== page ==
Weekend Reads 030620

The operators of DoppelPaymer ransomware launched a site for publishing the data of their victims who don’t pay the ransom. —David Bisson

Leading Chinese technology companies have sold equipment to state governments in the U.S. that can be used by Beijing to obtain sensitive information, according to a security analysis made public Monday. —Bill Gertz

Ever since Google demonstrated the power of Deep Learning AI — first by recognizing images of cats and then, through its subsidiary DeepMind, conquering the classic game of Go—it’s been on a tear. Over the last near-decade, venture capitalists and entrepreneurs have stumbled over one another in a race to squeeze dollars out of Machine Learning’s magic hammer. —Brendan Dixon

“I have never seen anything like this,” Coates says. “This is horrendous, what’s going on with supply chains to the factories in China. The worst I’ve ever seen — and we’re only seeing the beginning.” —Will Nicol

Note-taking apps have become a welcome replacement for post-it notes. People frequently use them for quick to-do and grocery shopping lists, but they’re also often used to store more private information.

In 1996, when Congress passed the Communications Decency Act, few would have been able to predict the scale to which websites and social media platforms would grow and the importance they would soon have in our daily lives, even extending into the discourse of our politics. —Alison Kutler

GHG announced this week that it has begun construction of an intelligent satellite production and testing facility that will include modular satellite manufacturing, satellite testing, satellite R&D, and cloud computing centers. —Larry Press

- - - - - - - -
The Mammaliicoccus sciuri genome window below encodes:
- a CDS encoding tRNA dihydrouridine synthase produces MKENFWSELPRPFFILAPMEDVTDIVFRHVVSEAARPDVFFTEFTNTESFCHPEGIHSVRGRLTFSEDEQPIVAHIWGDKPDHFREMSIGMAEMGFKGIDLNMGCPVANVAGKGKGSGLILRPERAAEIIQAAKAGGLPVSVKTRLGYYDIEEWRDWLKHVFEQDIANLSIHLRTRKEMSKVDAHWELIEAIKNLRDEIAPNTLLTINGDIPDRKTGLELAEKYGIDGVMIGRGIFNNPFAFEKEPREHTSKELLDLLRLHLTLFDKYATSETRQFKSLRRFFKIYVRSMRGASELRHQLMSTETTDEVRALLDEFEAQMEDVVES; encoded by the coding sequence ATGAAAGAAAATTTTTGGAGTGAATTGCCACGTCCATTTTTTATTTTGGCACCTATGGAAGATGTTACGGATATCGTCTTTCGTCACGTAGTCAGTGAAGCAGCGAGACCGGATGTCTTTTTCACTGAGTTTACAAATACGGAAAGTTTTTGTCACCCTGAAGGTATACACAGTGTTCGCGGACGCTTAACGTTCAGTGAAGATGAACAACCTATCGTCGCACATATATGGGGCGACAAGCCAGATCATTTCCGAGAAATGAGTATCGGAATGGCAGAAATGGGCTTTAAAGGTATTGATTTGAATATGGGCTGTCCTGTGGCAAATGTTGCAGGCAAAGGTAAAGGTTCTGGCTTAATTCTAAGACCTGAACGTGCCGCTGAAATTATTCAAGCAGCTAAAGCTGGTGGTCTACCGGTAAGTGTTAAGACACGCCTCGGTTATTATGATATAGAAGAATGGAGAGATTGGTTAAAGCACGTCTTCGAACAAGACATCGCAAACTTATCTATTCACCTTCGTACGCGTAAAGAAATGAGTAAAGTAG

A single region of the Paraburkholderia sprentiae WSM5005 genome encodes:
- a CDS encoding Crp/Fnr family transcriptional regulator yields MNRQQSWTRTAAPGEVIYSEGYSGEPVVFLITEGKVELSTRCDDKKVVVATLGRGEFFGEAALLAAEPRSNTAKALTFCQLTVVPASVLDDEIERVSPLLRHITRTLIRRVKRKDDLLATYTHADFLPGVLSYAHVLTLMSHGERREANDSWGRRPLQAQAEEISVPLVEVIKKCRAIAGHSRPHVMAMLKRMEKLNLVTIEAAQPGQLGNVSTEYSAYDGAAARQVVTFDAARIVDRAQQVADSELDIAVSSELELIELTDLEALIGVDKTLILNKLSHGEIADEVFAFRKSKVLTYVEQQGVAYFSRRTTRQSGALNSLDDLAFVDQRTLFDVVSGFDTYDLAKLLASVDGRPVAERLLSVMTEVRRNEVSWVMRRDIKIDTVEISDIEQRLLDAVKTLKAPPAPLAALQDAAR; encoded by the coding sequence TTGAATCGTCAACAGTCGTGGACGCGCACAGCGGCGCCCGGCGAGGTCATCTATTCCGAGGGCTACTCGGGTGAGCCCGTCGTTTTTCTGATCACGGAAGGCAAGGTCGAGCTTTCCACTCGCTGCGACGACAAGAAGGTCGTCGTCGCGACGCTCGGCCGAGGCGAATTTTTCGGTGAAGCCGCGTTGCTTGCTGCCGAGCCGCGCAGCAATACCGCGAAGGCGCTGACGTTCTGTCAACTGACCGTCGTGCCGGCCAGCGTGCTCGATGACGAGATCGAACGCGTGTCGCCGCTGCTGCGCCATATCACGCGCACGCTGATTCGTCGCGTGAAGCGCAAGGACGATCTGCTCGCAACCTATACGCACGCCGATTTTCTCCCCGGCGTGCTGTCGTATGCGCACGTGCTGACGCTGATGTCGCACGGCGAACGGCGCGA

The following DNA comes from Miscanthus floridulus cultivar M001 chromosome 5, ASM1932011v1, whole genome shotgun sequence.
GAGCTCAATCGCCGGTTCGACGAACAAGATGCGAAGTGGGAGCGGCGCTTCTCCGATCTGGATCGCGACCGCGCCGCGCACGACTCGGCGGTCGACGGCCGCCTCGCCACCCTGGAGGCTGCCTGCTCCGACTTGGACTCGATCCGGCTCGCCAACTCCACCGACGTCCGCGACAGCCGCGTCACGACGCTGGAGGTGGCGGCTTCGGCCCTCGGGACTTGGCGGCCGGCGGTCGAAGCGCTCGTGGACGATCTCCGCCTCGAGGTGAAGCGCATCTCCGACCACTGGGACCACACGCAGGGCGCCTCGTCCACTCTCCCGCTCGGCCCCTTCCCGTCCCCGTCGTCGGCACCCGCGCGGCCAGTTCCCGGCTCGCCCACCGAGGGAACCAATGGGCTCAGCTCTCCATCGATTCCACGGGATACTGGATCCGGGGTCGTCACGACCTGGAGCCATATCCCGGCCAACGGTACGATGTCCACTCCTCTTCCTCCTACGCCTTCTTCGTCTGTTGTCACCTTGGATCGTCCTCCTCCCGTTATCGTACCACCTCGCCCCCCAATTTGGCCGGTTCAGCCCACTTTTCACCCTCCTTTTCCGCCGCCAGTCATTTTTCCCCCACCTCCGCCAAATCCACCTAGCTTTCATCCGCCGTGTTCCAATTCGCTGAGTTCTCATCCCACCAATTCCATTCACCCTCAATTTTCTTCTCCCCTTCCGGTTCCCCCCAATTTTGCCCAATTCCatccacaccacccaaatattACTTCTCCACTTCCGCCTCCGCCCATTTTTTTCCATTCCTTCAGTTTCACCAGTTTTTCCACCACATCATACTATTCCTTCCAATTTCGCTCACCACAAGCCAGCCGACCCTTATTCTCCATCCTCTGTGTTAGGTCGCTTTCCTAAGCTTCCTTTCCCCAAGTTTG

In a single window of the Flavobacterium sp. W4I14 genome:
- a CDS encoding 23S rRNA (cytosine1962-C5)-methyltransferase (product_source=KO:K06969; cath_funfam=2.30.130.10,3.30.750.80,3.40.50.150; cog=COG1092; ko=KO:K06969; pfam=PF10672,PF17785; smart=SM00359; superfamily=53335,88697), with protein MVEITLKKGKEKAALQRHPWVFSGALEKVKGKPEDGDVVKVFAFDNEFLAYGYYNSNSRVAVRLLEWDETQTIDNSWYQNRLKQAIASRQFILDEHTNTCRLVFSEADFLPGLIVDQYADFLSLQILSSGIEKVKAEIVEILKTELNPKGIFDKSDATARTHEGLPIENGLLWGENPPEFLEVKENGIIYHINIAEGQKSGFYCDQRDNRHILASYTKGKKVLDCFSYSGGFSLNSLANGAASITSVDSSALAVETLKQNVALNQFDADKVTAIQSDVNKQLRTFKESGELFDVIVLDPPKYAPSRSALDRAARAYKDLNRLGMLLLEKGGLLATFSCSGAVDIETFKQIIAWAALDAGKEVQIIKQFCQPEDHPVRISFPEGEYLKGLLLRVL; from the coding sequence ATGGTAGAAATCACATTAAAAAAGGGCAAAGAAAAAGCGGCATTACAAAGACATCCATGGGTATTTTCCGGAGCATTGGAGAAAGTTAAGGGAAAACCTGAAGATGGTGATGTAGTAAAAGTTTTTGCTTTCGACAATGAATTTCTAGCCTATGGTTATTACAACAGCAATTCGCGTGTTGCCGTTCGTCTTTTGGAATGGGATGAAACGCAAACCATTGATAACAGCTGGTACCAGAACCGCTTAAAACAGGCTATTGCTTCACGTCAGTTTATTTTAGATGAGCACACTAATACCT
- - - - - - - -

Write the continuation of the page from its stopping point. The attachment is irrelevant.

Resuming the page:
Thanks to an increase in cybercrime and massive data breaches, experts are now working to build un-hackable quantum networks, which are capable of securely receiving, sending, storing, and processing bits of quantum information that are carried on single photons of light. —Kimberley Mok

Connectivity has gone through a fundamental shift as more workloads and services have moved to the Cloud. Traditional enterprise Wide Area Networks (WAN) have been fixed in nature, without the ability to dynamically scale to meet modern customer demands. —Jared Ross

The discussion about the future of the .ORG domain registry has been partly rooted in stewardship. Who will guide the Public Interest Registry (PIR) so it continues to serve the .ORG community? For those of us at Ethos Capital, the company acquiring PIR, this has been a central focus. —Nora Abusitta-Ouri